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 Trip Stories - Pushing to Blackstone, Pierre Girard 

 

 
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We paddle into Cache Bay and down the narrows. We are at first amused, then genuinely concerned, by the antics of three canoes ahead of us. It is obvious they have no clue as to what they are doing. Navigating by the billiard-ball method, they go from side to side of the narrows. Every time they bang off one of the rock walls, they do an angle toward the opposite rock wall. We finally pull up beside one such canoe, which has an absolutely crunched bow. They have no English, and none of us speak Chinese. We are unable to help them and, taking the name of the outfitter off the side of their canoe, we resolve to give the outfitter a piece of our mind when we return. Seems a bit dangerous to let such folks out into wild country with so little knowledge of what they are about.

We reach the Silver Falls. Jarhead takes two Duluth Packs and his 20 foot canoe (about 250 pounds) and jogs off down the portage. Forgetful since last year, I take a Duluth pack and my canoe (125 pounds) and follow. Soon my lungs and shoulders are aching, and I wish I could use the tump - which is impossible with the canoe. After what seems like miles - I come to a portage rest (a wide spot in the trail). Shocked, I remember this as the 1/3 point. I dump the canoe, retrieve my tump, and continue on with the pack. Guess I'm just not as tough as I used to be. The woods, so cool before dawn, are hot and humid, and the bugs, which shouldn't be around yet at this time of year, are letting me know they are here. The portage is filled with up and down, high rock shelfs with old growth pine, and low clay muddy between ancient cedars. The best parts are close to the rapids which gives a breath of air and slight cooling.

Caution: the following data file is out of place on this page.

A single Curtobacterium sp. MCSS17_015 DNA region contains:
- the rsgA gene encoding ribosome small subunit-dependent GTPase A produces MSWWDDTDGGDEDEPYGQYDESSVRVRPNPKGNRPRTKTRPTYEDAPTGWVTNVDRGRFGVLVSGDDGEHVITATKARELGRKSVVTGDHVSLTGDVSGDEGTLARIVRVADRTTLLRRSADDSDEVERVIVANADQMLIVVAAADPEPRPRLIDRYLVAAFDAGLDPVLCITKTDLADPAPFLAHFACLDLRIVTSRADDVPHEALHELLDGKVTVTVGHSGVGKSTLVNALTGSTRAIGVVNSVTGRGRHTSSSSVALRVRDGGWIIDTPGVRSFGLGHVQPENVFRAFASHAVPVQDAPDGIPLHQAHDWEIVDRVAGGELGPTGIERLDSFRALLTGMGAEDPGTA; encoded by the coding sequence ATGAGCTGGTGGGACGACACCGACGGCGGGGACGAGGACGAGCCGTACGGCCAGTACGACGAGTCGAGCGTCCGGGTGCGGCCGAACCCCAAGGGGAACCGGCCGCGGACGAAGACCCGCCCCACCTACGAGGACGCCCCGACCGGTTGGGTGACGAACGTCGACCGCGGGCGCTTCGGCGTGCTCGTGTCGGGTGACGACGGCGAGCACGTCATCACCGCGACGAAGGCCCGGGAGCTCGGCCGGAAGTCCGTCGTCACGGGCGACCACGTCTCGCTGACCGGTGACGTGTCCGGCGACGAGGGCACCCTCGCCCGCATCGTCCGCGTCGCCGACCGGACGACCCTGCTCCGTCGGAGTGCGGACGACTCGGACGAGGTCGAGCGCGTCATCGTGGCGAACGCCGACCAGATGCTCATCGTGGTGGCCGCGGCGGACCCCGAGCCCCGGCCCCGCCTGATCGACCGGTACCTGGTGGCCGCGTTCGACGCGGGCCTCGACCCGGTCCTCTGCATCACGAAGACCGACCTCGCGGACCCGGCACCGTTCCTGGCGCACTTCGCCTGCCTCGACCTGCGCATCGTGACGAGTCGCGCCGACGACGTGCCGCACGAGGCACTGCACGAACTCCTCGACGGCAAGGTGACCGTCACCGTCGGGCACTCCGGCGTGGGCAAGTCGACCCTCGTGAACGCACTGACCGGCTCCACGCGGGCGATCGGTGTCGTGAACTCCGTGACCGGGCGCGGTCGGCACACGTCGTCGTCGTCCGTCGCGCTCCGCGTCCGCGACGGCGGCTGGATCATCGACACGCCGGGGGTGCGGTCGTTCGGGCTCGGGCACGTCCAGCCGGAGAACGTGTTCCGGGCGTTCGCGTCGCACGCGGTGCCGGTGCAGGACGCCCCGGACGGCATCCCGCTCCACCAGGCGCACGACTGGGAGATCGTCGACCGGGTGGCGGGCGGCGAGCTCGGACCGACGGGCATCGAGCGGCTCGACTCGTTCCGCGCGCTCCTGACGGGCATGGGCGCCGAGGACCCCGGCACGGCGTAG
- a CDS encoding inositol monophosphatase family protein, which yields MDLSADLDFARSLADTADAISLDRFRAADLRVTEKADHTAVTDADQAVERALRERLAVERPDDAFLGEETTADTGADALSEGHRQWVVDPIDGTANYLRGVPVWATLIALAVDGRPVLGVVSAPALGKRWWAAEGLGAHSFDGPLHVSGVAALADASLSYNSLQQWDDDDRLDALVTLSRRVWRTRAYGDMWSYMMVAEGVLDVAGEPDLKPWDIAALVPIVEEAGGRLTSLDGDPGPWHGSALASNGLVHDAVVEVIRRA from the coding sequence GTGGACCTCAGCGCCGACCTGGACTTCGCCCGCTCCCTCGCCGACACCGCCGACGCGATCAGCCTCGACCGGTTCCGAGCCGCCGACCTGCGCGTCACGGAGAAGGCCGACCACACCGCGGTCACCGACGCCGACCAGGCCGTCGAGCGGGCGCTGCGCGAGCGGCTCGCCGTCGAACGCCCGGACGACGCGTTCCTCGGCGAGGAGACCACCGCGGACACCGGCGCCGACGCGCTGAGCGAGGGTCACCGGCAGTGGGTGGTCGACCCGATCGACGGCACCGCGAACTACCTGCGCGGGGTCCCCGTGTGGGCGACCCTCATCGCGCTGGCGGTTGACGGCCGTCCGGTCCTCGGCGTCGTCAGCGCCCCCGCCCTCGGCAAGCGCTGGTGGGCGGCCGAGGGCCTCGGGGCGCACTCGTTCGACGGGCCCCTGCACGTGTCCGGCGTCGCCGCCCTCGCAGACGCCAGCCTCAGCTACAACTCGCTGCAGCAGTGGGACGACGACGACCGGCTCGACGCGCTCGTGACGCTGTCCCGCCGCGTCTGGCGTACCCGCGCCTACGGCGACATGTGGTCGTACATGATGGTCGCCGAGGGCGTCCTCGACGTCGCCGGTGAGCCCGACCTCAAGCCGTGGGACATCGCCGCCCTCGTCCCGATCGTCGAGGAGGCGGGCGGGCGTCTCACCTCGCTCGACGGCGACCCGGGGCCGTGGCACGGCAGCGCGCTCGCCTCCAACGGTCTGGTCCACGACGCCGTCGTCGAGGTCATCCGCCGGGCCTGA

Eventually we get everything across, including Jarhead's coffin, and we set out for the Saganagons. We spend several days fishing there before heading for our true destination.

We camp one night on an island below falls. It is an incredible place. As soon as we set up the tents we are out in the canoes pulling in walleyes below the falls. Eagles soar high above - hoping to steal our catch. I get several smaller walleyes plus a four pounder and a five pounder along with a 3 1/2 pound bass. The bass, inedible in southern lakes are delectable out of these cold rock bottom waters. We roast them in the ashes and eat like kings.

I've found a perfect bed, thick with moss. No need to dig a hip hole tonight. I fall asleep with the call of loons in my ears punctuated by the far off cry of timber wolves to the north and west.

-CONTINUED-

 
 
   
 

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